The government may have reopened, but in the wake of its 16-day shutdown, a key farm bill still languishes that would provide assistance to ranchers and landowners who lost millions when 100,000 cows, horses and other animals died in the blizzard, many of them on the Pine Ridge Reservation.

RELATED: Entombed in Snow: Up to 100,000 Cattle Perished Where They Stood in Rogue South Dakota Blizzard

“As I begin my term, my thoughts and prayers are with the South Dakota tribes,” Cladoosby said in a statement, his first since being elected on October 17. “The Oglala Sioux and Cheyenne River Sioux Tribes have been devastated by the recent storm that swept the Great Plains—and the federal government failed, again, to maintain treaty agreements that ensure disaster relief is provided when citizens are in distress. When the federal government neglects citizens in times of emergency, the effects can be long term.”

One of the bill’s provisions would be to make disaster relief available under the Livestock Indemnity Program, which would pay ranchers part of the animals’ market value, Reuters reported on October 8. The deadline to extend the 2008 farm bill was October 1—the very day that the government stopped working. Now the government is back in business, but a vote has yet to be held.

Members of the Senate and the House of Representatives are scheduled to meet next week to try and reconcile their respective versions of the bill, according to the Billings Gazette. It had already been stalled for months before the shutdown.

During the shutdown, livestock producers could not file the paperwork on their losses with the U.S. Department of Agriculture’s Farm Agency, Reuters said. All that state and tribal authorities could do was tell them to carefully document the losses as they buried their cattle and horses in mass graves.

RELATED: The Government Shutdown Hits Indian Country Hard on Many Fronts

Cladoosby, who is also chairman of the Swinomish Indian Tribal Community, said thresholds for assistance should be lowered for federal tribal disaster assistance and urged Congress to make Native issues a priority in the “post-shutdown calendar.”

Collapsing homes and widespread livestock losses are just the beginning, Cladoosby said, since the damage will cause tribal ranchers and farmers in South Dakota for years “as they will now have to rebuild their livelihoods from scratch.”

The first step, he said, should be to pass the farm bill.

“Allowing the current Farm Bill to lapse without action, coupled with the government shutdown, meant that support systems at the Department of Agriculture were unavailable to Native farmers and ranchers during this terrible storm,” Cladoosby said.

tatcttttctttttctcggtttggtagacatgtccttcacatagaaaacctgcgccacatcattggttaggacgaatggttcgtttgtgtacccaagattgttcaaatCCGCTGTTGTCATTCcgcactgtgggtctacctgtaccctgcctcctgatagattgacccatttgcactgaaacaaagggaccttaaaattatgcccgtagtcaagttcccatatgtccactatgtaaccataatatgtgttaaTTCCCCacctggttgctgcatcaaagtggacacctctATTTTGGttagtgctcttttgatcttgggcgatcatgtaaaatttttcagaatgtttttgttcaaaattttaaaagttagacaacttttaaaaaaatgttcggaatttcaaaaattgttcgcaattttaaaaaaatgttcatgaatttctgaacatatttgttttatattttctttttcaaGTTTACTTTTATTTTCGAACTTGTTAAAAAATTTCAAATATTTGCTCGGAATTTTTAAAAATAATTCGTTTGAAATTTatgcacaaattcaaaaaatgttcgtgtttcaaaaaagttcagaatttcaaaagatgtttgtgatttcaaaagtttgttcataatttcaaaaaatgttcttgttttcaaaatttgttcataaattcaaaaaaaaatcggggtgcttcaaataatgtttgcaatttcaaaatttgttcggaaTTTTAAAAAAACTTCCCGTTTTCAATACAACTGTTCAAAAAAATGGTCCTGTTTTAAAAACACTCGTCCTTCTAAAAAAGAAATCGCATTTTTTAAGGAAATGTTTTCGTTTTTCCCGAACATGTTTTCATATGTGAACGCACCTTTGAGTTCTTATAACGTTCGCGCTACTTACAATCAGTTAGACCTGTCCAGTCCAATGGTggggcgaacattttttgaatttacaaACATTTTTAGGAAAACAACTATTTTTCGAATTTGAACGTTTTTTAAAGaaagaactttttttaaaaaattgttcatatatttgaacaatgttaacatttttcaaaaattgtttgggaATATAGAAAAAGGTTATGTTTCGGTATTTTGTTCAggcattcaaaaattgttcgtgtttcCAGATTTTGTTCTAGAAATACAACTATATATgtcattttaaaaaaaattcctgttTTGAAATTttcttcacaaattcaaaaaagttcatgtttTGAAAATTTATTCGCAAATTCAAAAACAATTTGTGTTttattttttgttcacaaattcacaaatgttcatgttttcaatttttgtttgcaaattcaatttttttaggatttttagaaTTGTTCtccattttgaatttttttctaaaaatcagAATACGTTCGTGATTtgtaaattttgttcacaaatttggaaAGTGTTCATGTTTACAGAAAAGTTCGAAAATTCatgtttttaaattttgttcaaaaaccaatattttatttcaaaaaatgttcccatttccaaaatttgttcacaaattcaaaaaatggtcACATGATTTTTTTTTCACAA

“Congress must pass a Farm Bill that will support tribal nations and others around the country who are in dire straits and it must keep nutrition programs with farm policies because there should never be a disconnect between food production and feeding people,” he said. “Congress must act immediately to provide rapid recovery for our tribes and work to ensure that political gamesmanship and inactivity does not harm Native peoples again.”

Help from the Federal Emergency Management Agency (FEMA) can go only so far, even with the Stafford Act allowing tribes to apply in their own right, Cladoosby said, because aid doesn’t kick in at the amounts of money that people make, and lost in the disaster. The dollar amount triggering aid eligibility needs to be lower, he said.

“The high monetary damages threshold hampers impoverished areas because what is lost by low-income citizens often does not meet the required amount,” Cladoosby said. “The federal government has a fiduciary duty to protect tribal citizens, but without changes to the threshold, tribal citizens will continue to suffer from the consequences of disasters.”

He added the lack of action not only violated treaty and sovereignty rights but also cut off food supply to many tribal members.

“These failures of Congress prolong the claims process and inhibit Native food production and economic development,” Cladoosby said. “Further, with no Farm Bill and the lack of government funding for food assistance programs, many tribal citizens were left without access to food all while these vital programs are used as political bargaining chips. No one—especially our tribal citizens most in need—should ever have to go without food while being used as pawns in the lawmaking process.”